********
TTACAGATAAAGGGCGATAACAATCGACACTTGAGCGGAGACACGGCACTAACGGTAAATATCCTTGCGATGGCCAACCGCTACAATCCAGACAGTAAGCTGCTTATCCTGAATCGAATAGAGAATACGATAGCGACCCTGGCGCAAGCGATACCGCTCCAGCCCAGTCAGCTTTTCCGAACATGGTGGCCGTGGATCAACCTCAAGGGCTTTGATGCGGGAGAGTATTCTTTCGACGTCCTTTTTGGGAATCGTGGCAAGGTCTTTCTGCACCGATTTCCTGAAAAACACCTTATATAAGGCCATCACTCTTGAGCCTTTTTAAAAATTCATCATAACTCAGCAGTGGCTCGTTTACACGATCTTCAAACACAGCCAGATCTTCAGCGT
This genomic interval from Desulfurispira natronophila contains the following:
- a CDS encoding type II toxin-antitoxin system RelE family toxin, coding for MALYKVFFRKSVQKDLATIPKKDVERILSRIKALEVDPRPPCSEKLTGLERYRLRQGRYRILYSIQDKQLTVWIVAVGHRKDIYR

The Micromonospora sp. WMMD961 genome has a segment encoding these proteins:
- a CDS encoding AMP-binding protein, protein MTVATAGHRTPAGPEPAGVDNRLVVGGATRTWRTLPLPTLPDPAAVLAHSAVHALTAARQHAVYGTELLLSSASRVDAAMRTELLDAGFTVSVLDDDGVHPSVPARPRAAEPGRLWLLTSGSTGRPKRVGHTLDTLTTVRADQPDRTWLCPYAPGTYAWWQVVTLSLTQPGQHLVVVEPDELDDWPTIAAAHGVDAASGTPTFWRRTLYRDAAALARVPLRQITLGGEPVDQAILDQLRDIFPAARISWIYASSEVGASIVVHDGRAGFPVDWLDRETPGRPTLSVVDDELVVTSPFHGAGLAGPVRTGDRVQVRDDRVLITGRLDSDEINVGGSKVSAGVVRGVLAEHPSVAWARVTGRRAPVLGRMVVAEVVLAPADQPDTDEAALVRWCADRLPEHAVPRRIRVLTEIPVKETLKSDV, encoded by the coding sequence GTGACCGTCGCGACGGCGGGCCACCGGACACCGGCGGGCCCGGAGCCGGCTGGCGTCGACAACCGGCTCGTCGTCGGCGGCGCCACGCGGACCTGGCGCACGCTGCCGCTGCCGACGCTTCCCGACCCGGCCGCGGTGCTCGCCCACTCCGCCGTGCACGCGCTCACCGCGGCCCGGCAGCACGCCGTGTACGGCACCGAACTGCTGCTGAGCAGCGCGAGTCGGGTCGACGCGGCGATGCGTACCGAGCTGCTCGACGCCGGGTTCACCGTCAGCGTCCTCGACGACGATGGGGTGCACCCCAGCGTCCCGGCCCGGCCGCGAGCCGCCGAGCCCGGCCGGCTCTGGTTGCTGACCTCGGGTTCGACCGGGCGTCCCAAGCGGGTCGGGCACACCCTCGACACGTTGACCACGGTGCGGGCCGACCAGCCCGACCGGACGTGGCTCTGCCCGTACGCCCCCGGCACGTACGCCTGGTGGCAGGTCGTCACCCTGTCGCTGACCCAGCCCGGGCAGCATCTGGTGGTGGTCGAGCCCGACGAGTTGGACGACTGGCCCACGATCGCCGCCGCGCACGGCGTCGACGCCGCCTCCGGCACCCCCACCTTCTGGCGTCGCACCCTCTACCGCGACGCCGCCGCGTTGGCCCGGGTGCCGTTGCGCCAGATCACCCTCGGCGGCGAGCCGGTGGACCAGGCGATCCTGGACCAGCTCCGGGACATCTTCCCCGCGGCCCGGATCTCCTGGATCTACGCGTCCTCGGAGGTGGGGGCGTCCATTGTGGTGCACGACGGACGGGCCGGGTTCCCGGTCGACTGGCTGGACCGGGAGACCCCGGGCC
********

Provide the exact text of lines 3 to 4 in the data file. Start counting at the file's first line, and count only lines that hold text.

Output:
- a CDS encoding type II toxin-antitoxin system RelE family toxin, coding for MALYKVFFRKSVQKDLATIPKKDVERILSRIKALEVDPRPPCSEKLTGLERYRLRQGRYRILYSIQDKQLTVWIVAVGHRKDIYR

The Micromonospora sp. WMMD961 genome has a segment encoding these proteins: